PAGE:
The sharp rise in equipment, plant and machinery contrasts with the performance of buildings and structures, which rose just 0.7 per cent over the same period. The contrast has been sheeted back to the government’s instant asset write-off which excludes buildings.
Mr Elliott says the figures are propped up by small businesses buying new vehicles.
New car sales soared in November and December by 12.4 per cent and 13.5 per cent respectively, ending two-and-a-half years of declines and the longest slump in new car sales since the global financial crisis.
“If you take the utes out, there hasn’t been a lot of business investment and you can understand why,” Mr Elliott said.
The reluctance of Australian businesses to invest beyond new cars and computers was the subject of a speech from Business Council of Australia chief executive Jennifer Westacott late last month.
Ms Westacott said business investment as a share of GDP was at 30-year lows and Australia risked squandering its good fortune if businesses were not incentivised to take big swings.
“Investment in utes and office equipment is important, particularly to small business, but that’s not enough if we want to be a more export-orientated and dynamic economy,” Ms Westacott said.
Ms Westacott argued for more competitive company tax rates and additional investment incentives for companies of all sizes, saying the future of the country’s economy depended on it.
“To succeed in our traditional areas of strength as well as new and emerging sectors, we need to unleash the private sector to drive investment to help transition to a more modern economy,” she said.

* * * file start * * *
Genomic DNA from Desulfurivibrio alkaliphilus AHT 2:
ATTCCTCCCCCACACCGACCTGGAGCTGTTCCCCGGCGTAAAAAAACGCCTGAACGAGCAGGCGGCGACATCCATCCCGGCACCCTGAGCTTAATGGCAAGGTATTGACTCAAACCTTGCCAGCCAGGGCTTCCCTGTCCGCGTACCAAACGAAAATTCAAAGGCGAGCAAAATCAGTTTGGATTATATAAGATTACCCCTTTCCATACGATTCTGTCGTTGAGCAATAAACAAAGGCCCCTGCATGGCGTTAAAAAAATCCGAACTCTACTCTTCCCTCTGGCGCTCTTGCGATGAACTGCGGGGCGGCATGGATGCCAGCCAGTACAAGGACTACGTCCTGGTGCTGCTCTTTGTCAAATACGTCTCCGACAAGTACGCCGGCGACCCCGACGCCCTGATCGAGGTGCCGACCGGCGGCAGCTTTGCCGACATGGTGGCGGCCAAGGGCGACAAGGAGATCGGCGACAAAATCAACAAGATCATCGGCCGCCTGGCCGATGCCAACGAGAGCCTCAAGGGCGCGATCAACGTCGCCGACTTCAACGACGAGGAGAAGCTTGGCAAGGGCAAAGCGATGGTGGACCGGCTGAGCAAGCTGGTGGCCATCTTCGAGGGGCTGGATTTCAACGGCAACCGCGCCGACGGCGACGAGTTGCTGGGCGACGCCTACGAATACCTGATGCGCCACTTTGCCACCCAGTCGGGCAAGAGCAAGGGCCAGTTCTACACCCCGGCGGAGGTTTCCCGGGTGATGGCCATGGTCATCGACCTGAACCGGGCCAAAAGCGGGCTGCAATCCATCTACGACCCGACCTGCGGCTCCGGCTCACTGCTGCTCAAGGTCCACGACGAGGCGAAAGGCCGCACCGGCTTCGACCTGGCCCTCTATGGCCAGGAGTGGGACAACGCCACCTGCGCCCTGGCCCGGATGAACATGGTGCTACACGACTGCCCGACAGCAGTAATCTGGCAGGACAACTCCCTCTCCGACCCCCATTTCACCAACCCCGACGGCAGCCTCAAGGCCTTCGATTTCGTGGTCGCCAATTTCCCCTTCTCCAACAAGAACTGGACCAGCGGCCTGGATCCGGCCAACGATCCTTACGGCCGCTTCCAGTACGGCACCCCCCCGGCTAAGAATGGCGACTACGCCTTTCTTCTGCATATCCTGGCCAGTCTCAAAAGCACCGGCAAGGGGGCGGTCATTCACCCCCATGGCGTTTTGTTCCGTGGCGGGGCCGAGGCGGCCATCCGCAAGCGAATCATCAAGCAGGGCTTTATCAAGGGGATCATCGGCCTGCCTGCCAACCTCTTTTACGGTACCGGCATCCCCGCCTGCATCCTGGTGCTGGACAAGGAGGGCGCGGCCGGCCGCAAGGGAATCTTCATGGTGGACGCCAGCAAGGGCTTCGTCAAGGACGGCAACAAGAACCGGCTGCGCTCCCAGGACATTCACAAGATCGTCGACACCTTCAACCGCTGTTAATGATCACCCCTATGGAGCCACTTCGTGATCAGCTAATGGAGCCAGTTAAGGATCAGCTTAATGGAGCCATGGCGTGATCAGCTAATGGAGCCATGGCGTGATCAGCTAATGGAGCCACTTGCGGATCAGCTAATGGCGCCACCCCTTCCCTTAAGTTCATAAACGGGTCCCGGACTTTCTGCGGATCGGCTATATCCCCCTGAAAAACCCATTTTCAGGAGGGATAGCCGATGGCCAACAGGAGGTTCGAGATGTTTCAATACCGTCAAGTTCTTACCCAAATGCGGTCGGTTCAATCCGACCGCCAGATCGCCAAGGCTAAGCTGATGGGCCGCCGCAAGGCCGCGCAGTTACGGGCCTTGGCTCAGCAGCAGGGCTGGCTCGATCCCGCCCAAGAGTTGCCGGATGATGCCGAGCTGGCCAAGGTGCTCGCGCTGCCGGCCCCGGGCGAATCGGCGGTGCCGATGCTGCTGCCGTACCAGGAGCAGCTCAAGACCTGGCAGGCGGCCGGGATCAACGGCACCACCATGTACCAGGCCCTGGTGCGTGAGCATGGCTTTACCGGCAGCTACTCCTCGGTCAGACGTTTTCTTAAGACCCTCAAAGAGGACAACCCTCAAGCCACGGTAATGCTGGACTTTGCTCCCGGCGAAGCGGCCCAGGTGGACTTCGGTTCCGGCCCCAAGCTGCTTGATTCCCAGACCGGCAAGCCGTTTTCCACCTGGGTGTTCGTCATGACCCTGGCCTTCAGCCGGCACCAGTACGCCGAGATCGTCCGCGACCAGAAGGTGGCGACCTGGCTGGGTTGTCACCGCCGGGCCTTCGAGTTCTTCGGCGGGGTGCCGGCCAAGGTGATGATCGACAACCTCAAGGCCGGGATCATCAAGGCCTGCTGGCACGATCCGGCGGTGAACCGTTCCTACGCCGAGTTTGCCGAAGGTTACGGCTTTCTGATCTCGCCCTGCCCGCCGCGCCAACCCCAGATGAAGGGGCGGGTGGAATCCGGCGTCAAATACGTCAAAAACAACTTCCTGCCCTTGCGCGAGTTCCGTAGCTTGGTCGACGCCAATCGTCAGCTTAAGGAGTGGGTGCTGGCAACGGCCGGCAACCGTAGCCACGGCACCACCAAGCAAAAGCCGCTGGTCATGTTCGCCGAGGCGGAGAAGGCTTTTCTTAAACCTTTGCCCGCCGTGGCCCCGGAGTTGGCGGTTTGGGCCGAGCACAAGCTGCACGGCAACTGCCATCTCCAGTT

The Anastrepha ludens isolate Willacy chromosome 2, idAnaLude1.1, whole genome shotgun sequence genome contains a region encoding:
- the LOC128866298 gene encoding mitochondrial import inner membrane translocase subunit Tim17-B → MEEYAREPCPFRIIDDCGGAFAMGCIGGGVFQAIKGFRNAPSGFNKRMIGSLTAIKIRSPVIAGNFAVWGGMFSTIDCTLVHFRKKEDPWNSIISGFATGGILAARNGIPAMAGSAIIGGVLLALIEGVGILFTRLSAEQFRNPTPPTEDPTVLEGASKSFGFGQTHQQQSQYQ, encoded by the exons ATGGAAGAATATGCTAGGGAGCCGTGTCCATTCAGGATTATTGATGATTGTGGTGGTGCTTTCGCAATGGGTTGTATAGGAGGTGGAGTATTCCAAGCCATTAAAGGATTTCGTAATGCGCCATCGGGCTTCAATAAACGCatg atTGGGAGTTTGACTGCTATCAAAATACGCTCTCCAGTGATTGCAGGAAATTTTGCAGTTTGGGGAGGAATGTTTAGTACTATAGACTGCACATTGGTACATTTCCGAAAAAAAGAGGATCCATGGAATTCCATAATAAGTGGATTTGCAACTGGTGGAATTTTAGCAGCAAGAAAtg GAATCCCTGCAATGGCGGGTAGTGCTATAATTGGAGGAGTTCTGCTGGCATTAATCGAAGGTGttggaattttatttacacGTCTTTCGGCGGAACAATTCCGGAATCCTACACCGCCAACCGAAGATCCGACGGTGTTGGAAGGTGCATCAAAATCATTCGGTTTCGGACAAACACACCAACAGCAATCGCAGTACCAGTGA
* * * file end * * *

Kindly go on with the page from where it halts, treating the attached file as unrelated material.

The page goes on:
Business confidence data released on Tuesday suggested the momentum behind a recovery in investment is building.
According to NAB’s monthly business survey, there was a broad uptick in optimism extending a rebound from the March 2020 nadir and eclipsing the previous high set more than a decade ago, according to NAB group chief economist Alan Oster.
“This is a very positive survey result. Business conditions and confidence are both at multi-year highs and, importantly, we’re starting to see an uptrend in business hiring and investment activity.” Mr Oster said.
“Businesses are the most optimistic they’ve been since 2010. This says the economic recovery has very strong momentum and even though government support is tapering, businesses are increasingly confident the economy will continue to improve,” said Mr Oster.
Despite this, many SMEs appear to be cautiously positioned, perhaps eyeing the end of JobKeeper support at the end of March. ANZ data on cash in the bank shows SMEs remain cautious and are not quite ready to pull the trigger just yet.
According to ANZ, around two-thirds of the 23,800 businesses that asked for a deferral last year had bigger balances at the end of the year than at the start. However, how that capital will be deployed remains to be seen.
Mr Elliott says the bank’s optimism about the outlook is supported by the rollout of the vaccine and low interest rates. Small business owners, while not in the dire straits many predicted 12 months ago, are choosing to keep their powder dry.
“When we get out and talk to our customers the vast majority are … they are not quite as scared but they are not quite ready to invest. These things take time to bed down, there will be a pick-up in investment but we are not really seeing that just yet.”